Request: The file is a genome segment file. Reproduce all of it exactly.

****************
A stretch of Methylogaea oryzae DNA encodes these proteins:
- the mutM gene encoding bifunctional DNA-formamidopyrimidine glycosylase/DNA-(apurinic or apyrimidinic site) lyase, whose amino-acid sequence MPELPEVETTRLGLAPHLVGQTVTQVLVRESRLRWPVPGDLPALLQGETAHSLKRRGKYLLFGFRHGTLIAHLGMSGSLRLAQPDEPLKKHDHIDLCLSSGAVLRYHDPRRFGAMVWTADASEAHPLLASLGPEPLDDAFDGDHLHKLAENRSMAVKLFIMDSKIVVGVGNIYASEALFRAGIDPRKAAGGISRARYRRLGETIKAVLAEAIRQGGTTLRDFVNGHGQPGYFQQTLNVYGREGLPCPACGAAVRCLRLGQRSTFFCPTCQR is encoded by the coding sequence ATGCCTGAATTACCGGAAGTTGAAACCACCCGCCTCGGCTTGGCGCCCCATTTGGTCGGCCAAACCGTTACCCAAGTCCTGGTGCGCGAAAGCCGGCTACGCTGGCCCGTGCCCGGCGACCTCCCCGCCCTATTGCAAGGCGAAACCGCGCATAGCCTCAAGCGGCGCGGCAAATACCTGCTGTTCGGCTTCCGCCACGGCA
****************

A stretch of Methylogaea oryzae DNA encodes these proteins:
- the mutM gene encoding bifunctional DNA-formamidopyrimidine glycosylase/DNA-(apurinic or apyrimidinic site) lyase, whose amino-acid sequence MPELPEVETTRLGLAPHLVGQTVTQVLVRESRLRWPVPGDLPALLQGETAHSLKRRGKYLLFGFRHGTLIAHLGMSGSLRLAQPDEPLKKHDHIDLCLSSGAVLRYHDPRRFGAMVWTADASEAHPLLASLGPEPLDDAFDGDHLHKLAENRSMAVKLFIMDSKIVVGVGNIYASEALFRAGIDPRKAAGGISRARYRRLGETIKAVLAEAIRQGGTTLRDFVNGHGQPGYFQQTLNVYGREGLPCPACGAAVRCLRLGQRSTFFCPTCQR is encoded by the coding sequence ATGCCTGAATTACCGGAAGTTGAAACCACCCGCCTCGGCTTGGCGCCCCATTTGGTCGGCCAAACCGTTACCCAAGTCCTGGTGCGCGAAAGCCGGCTACGCTGGCCCGTGCCCGGCGACCTCCCCGCCCTATTGCAAGGCGAAACCGCGCATAGCCTCAAGCGGCGCGGCAAATACCTGCTGTTCGGCTTCCGCCACGGCA